5. It’s One of Only Seven SNES Games Use the SA-1 Chip
It’s no question that Super Mario RPG is one of the most beautiful looking games for the 16-bit Super Nintendo console. The title is clearly pushing the SNES to its limit and the results are part of the reason that this game still holds up so well in the present day. As hard as the Super Nintendo is working to produce such elegant-for-the-time graphics, the console still had to enlist a little extra help to make Super Mario RPG’s graphical goals possible. The SA-1 Chip—otherwise known as the Super Accelerator 1 Chip—allowed the system to tap into greater processing power as well as other luxuries, but the chip was only put to use in seven titles (outside of Japan). Some of the other games to feature the SA-1 Chip include Kirby Super Star and Kirby’s Dream Land 3, which also both push the SNES to the max of its graphical capabilities. Had Square had access to such technology prior to this, who knows what some of the earlier Final Fantasy entries might have ended up looking like.
4. Its Rich Story
It’s not unusual for sprawling RPGs to contain some of the most thorough, engaging stories that have ever been committed to video games. Some RPGs even cover such scope that they’ll span generations, telling a story that’s far grander than just some hero out on a journey to fight evil. Adversely, while Mario games are a lot of fun, they’re fairly thin when it comes to the story department. So when the opportunity comes to inject Mario and company with a rich, compelling narrative, it turns into an even more enjoyable experience. There’s a larger story of good versus evil present in Super Mario RPG, but the game really excels when it comes to the more personal stories of its individual characters. Super Mario RPG is able to weave intricate backstories for all of its new faces, as well as bring them satisfying resolution by the end of things. This is a game where a misfit tadpole orphan can learn that he’s actually the royalty of a cloud kingdom. All of the game’s villains are also three-dimensional foes that make every battle hold additional weight. It’s surprising how much this Mario game’s story will take gamers away.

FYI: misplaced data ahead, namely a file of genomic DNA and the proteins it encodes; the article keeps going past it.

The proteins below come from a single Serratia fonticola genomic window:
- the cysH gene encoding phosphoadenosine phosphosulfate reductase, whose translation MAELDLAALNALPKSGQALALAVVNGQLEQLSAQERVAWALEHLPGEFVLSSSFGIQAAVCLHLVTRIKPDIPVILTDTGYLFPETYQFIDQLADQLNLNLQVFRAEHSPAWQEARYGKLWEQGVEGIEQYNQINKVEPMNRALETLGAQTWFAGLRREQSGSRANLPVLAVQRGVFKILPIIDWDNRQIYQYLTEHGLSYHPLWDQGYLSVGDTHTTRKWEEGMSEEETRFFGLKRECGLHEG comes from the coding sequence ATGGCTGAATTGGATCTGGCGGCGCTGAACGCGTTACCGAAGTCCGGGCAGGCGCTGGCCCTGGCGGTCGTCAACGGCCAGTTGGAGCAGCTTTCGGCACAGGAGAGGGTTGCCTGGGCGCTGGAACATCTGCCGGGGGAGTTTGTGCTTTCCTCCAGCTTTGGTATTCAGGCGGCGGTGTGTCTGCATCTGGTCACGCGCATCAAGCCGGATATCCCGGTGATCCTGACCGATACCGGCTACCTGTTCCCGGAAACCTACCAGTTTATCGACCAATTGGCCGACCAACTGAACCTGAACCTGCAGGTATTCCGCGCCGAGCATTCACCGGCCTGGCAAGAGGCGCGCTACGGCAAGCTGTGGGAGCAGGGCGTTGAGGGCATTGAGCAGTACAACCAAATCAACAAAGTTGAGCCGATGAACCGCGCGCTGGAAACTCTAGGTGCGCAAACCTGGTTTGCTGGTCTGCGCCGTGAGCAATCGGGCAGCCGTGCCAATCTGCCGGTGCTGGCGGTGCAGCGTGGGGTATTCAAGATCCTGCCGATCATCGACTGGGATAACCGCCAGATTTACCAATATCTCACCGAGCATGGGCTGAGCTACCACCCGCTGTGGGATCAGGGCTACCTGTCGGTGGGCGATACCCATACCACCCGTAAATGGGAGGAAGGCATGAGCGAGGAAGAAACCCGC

3. Its Brisk Pace
While RPGs are praised for their huge scope, open worlds, and lengthy gameplay, some of them can be so obtuse or frustrating from the jump that players never truly get a chance to get invested in the first place. It’s not unusual for the opening mechanics of some RPGs to just be too overwhelming or archaic that the game’s deemed unworthy of digging any deeper. Super Mario RPG acts as if its intentionally trying to break this trend, moving forward with a lively tempo that never allows the game the chance to slow down. This is an RPG that while still inundating its player with tutorials, it hardly goes overboard on the matter and isn’t one to hold hands through its opening trials. Plus, the game progresses quickly through new areas and has Mario and company fighting bosses very soon into their adventure. The game hardly allows the player time to get bored before they’re thrown into battle. This is a game that starts with a Bowser boss battle after all. On top of all of that, there’s a clear sense of progress with the plot construct of the seven stars. Players always know how much is left to go!